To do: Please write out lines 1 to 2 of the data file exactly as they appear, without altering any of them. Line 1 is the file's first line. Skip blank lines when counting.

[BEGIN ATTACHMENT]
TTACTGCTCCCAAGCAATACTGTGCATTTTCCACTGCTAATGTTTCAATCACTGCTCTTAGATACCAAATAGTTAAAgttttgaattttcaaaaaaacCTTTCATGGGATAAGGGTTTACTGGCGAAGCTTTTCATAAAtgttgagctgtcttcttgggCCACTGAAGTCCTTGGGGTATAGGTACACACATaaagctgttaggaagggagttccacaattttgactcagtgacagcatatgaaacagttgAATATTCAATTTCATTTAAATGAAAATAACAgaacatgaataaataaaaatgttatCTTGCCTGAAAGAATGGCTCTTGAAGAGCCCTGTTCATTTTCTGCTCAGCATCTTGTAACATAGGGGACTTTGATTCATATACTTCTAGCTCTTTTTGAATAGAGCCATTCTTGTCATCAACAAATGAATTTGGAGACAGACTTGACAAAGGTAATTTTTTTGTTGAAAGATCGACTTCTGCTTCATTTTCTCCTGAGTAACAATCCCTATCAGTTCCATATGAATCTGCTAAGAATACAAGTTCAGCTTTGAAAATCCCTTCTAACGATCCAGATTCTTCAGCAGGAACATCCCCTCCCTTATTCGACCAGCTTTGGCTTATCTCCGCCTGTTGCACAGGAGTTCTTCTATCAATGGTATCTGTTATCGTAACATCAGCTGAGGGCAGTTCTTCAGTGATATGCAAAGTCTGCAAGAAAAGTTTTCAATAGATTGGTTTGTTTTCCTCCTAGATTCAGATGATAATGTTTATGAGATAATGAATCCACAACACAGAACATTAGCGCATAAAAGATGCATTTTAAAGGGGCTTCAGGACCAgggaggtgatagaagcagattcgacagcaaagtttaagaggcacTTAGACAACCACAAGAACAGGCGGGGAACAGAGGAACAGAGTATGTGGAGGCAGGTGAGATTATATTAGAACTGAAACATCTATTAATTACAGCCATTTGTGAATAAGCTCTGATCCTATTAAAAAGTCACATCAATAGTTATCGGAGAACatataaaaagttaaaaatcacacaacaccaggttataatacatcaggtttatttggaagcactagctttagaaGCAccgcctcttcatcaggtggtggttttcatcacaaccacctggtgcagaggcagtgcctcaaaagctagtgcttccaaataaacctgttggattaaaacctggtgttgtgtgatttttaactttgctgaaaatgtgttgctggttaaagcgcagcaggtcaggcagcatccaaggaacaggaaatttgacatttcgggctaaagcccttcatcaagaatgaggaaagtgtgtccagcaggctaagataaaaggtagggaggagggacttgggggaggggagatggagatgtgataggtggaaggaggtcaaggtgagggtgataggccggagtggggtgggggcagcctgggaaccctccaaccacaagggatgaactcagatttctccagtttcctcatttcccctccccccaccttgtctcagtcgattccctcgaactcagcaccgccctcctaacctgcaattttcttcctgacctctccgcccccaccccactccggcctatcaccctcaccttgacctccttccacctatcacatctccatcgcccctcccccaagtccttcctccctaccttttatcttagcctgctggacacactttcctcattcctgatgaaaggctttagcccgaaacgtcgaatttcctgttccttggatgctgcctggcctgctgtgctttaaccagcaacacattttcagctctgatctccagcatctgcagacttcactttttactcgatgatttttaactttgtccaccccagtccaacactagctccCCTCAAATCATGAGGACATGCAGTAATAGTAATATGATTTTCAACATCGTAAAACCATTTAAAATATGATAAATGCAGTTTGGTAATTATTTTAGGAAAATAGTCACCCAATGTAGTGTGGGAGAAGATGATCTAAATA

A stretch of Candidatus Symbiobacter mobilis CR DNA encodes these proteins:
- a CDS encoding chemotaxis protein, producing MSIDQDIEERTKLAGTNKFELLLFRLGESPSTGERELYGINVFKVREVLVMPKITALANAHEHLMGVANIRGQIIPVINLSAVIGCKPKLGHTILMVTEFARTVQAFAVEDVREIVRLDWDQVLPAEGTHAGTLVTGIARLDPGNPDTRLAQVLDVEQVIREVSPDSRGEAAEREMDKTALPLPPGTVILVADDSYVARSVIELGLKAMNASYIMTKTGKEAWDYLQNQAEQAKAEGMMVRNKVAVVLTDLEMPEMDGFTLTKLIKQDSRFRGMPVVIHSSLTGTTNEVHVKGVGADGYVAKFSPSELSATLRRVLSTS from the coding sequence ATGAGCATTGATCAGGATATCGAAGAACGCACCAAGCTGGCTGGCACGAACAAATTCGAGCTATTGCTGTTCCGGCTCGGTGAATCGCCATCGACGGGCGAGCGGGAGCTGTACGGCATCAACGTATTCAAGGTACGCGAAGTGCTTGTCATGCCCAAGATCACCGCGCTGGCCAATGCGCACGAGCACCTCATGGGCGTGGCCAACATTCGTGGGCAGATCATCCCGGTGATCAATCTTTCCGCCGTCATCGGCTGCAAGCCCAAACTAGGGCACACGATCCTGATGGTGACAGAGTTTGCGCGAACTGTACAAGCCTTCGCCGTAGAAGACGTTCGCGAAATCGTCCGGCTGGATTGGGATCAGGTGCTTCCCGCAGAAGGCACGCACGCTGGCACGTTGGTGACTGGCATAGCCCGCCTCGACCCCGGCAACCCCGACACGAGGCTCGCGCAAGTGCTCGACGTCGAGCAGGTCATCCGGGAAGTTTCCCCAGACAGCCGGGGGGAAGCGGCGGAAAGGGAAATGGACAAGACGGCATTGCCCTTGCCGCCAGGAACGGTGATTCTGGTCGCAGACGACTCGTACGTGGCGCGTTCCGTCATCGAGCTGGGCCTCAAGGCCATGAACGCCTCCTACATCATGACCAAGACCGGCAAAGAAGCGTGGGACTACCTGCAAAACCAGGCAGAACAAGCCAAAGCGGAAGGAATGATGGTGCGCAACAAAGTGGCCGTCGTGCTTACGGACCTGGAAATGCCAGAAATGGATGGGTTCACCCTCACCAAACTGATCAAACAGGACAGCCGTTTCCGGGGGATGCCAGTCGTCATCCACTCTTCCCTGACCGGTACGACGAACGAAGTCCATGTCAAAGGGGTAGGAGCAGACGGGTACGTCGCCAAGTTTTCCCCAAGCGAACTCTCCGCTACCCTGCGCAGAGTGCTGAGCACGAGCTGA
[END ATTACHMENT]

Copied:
TTACTGCTCCCAAGCAATACTGTGCATTTTCCACTGCTAATGTTTCAATCACTGCTCTTAGATACCAAATAGTTAAAgttttgaattttcaaaaaaacCTTTCATGGGATAAGGGTTTACTGGCGAAGCTTTTCATAAAtgttgagctgtcttcttgggCCACTGAAGTCCTTGGGGTATAGGTACACACATaaagctgttaggaagggagttccacaattttgactcagtgacagcatatgaaacagttgAATATTCAATTTCATTTAAATGAAAATAACAgaacatgaataaataaaaatgttatCTTGCCTGAAAGAATGGCTCTTGAAGAGCCCTGTTCATTTTCTGCTCAGCATCTTGTAACATAGGGGACTTTGATTCATATACTTCTAGCTCTTTTTGAATAGAGCCATTCTTGTCATCAACAAATGAATTTGGAGACAGACTTGACAAAGGTAATTTTTTTGTTGAAAGATCGACTTCTGCTTCATTTTCTCCTGAGTAACAATCCCTATCAGTTCCATATGAATCTGCTAAGAATACAAGTTCAGCTTTGAAAATCCCTTCTAACGATCCAGATTCTTCAGCAGGAACATCCCCTCCCTTATTCGACCAGCTTTGGCTTATCTCCGCCTGTTGCACAGGAGTTCTTCTATCAATGGTATCTGTTATCGTAACATCAGCTGAGGGCAGTTCTTCAGTGATATGCAAAGTCTGCAAGAAAAGTTTTCAATAGATTGGTTTGTTTTCCTCCTAGATTCAGATGATAATGTTTATGAGATAATGAATCCACAACACAGAACATTAGCGCATAAAAGATGCATTTTAAAGGGGCTTCAGGACCAgggaggtgatagaagcagattcgacagcaaagtttaagaggcacTTAGACAACCACAAGAACAGGCGGGGAACAGAGGAACAGAGTATGTGGAGGCAGGTGAGATTATATTAGAACTGAAACATCTATTAATTACAGCCATTTGTGAATAAGCTCTGATCCTATTAAAAAGTCACATCAATAGTTATCGGAGAACatataaaaagttaaaaatcacacaacaccaggttataatacatcaggtttatttggaagcactagctttagaaGCAccgcctcttcatcaggtggtggttttcatcacaaccacctggtgcagaggcagtgcctcaaaagctagtgcttccaaataaacctgttggattaaaacctggtgttgtgtgatttttaactttgctgaaaatgtgttgctggttaaagcgcagcaggtcaggcagcatccaaggaacaggaaatttgacatttcgggctaaagcccttcatcaagaatgaggaaagtgtgtccagcaggctaagataaaaggtagggaggagggacttgggggaggggagatggagatgtgataggtggaaggaggtcaaggtgagggtgataggccggagtggggtgggggcagcctgggaaccctccaaccacaagggatgaactcagatttctccagtttcctcatttcccctccccccaccttgtctcagtcgattccctcgaactcagcaccgccctcctaacctgcaattttcttcctgacctctccgcccccaccccactccggcctatcaccctcaccttgacctccttccacctatcacatctccatcgcccctcccccaagtccttcctccctaccttttatcttagcctgctggacacactttcctcattcctgatgaaaggctttagcccgaaacgtcgaatttcctgttccttggatgctgcctggcctgctgtgctttaaccagcaacacattttcagctctgatctccagcatctgcagacttcactttttactcgatgatttttaactttgtccaccccagtccaacactagctccCCTCAAATCATGAGGACATGCAGTAATAGTAATATGATTTTCAACATCGTAAAACCATTTAAAATATGATAAATGCAGTTTGGTAATTATTTTAGGAAAATAGTCACCCAATGTAGTGTGGGAGAAGATGATCTAAATA

A stretch of Candidatus Symbiobacter mobilis CR DNA encodes these proteins: